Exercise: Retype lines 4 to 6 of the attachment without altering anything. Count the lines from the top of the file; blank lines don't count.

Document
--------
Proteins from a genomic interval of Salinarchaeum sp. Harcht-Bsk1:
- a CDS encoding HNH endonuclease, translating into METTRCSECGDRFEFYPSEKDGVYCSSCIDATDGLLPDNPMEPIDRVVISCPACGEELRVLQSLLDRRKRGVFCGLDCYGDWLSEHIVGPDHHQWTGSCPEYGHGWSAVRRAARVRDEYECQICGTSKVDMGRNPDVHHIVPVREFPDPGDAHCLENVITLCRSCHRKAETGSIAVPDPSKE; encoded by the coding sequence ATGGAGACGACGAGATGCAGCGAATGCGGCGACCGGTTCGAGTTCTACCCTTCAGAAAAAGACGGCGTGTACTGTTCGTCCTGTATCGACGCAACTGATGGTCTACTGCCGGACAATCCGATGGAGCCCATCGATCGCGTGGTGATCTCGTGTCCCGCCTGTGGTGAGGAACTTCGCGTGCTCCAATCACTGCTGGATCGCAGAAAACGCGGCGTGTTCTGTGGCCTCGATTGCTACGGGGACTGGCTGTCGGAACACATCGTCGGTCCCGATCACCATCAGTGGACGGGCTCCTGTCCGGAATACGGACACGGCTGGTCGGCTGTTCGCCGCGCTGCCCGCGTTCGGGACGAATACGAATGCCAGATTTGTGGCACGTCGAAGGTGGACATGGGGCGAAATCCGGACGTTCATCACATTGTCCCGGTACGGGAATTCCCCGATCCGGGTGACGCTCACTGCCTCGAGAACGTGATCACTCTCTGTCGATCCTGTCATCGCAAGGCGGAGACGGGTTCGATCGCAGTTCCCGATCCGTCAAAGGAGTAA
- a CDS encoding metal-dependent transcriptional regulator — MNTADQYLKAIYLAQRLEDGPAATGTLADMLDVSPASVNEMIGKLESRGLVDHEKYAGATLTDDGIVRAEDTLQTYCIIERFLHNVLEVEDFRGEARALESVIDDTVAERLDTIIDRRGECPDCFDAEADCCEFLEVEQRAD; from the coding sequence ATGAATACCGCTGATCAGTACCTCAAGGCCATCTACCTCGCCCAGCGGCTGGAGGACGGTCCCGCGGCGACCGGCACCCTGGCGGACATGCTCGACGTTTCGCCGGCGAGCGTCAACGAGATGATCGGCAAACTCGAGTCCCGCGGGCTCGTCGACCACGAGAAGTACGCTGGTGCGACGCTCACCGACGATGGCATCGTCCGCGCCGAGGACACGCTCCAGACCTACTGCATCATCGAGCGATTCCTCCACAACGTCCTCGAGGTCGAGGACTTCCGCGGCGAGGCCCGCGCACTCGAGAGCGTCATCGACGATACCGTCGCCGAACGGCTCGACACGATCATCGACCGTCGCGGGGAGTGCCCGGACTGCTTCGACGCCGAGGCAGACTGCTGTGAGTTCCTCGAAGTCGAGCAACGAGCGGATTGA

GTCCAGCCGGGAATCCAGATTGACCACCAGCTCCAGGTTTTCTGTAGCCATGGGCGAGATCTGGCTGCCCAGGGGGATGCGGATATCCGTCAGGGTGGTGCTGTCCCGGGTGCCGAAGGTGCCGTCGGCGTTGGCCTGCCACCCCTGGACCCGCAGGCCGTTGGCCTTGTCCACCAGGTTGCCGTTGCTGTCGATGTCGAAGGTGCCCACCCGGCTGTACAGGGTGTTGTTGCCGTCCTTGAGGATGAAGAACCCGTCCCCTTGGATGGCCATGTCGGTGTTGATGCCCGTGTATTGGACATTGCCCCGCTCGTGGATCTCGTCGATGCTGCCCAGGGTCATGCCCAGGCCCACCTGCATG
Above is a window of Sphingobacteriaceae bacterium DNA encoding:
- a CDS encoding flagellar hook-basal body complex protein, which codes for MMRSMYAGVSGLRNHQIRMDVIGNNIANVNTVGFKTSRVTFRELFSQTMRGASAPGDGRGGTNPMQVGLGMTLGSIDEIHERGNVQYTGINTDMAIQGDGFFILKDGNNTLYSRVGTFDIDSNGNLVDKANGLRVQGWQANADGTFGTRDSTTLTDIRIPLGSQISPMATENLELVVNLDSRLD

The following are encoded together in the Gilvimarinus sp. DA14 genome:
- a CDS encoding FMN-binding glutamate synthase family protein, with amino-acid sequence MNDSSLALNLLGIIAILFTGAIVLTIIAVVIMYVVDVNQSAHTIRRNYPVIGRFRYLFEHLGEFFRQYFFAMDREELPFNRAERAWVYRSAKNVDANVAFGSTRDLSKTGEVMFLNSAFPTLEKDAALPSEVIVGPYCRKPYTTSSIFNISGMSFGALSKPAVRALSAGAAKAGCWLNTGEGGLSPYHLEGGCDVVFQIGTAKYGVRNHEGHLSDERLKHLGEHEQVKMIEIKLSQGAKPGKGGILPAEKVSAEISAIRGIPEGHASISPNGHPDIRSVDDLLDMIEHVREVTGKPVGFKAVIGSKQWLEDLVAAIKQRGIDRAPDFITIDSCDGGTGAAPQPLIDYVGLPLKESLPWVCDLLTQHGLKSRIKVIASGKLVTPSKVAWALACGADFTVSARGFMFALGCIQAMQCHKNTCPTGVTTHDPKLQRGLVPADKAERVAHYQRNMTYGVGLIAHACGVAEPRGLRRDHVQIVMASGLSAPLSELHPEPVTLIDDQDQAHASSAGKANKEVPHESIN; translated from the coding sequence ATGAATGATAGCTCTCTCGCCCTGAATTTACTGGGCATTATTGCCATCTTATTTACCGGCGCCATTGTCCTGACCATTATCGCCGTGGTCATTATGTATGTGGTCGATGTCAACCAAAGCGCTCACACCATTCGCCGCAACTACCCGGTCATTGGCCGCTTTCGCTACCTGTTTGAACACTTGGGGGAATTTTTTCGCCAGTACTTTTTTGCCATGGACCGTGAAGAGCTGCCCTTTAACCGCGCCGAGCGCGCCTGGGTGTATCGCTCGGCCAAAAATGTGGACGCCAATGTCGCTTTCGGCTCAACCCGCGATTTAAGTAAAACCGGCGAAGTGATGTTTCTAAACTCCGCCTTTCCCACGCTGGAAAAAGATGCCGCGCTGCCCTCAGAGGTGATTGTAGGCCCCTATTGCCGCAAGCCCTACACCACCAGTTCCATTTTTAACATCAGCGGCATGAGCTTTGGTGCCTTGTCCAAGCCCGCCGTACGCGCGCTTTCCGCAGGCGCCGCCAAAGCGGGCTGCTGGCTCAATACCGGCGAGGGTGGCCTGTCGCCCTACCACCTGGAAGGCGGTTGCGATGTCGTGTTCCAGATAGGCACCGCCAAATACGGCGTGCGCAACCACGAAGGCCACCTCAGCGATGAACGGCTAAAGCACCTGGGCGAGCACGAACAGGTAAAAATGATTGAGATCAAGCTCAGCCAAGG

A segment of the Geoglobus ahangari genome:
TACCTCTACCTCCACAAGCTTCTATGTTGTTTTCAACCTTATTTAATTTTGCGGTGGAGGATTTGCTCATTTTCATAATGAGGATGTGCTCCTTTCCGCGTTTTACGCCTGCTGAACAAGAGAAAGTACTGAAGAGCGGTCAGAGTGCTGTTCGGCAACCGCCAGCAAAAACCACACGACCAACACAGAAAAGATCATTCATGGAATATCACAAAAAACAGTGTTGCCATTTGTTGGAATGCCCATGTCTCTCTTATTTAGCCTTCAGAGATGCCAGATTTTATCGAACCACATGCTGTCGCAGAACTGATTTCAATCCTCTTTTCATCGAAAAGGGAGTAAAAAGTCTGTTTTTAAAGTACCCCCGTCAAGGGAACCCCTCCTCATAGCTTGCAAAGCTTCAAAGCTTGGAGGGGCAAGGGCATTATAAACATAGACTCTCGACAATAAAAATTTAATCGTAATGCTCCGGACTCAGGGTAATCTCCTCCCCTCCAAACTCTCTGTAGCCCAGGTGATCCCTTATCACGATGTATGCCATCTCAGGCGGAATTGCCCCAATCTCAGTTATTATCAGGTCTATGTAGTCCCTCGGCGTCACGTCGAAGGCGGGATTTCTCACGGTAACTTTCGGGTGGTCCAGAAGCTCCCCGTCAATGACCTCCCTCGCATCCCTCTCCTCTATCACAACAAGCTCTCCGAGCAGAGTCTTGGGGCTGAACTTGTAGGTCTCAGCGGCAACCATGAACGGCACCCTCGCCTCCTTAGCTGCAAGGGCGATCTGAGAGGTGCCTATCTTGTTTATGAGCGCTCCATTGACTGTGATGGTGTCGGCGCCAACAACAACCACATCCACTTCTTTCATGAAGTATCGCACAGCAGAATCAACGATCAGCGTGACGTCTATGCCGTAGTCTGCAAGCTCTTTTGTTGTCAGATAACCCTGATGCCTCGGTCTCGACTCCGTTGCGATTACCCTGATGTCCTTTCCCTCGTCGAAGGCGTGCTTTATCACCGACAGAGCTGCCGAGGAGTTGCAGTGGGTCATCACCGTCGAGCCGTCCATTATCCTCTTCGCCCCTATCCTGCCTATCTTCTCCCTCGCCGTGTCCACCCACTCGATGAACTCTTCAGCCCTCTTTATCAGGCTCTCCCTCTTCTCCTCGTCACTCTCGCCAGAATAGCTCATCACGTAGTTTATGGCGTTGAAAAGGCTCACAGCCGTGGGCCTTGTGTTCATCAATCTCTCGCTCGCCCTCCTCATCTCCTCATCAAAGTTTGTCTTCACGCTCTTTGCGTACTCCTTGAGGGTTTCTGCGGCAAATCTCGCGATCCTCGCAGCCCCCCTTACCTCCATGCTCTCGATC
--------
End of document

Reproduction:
GTCCAGCCGGGAATCCAGATTGACCACCAGCTCCAGGTTTTCTGTAGCCATGGGCGAGATCTGGCTGCCCAGGGGGATGCGGATATCCGTCAGGGTGGTGCTGTCCCGGGTGCCGAAGGTGCCGTCGGCGTTGGCCTGCCACCCCTGGACCCGCAGGCCGTTGGCCTTGTCCACCAGGTTGCCGTTGCTGTCGATGTCGAAGGTGCCCACCCGGCTGTACAGGGTGTTGTTGCCGTCCTTGAGGATGAAGAACCCGTCCCCTTGGATGGCCATGTCGGTGTTGATGCCCGTGTATTGGACATTGCCCCGCTCGTGGATCTCGTCGATGCTGCCCAGGGTCATGCCCAGGCCCACCTGCATG
Above is a window of Sphingobacteriaceae bacterium DNA encoding:
- a CDS encoding flagellar hook-basal body complex protein, which codes for MMRSMYAGVSGLRNHQIRMDVIGNNIANVNTVGFKTSRVTFRELFSQTMRGASAPGDGRGGTNPMQVGLGMTLGSIDEIHERGNVQYTGINTDMAIQGDGFFILKDGNNTLYSRVGTFDIDSNGNLVDKANGLRVQGWQANADGTFGTRDSTTLTDIRIPLGSQISPMATENLELVVNLDSRLD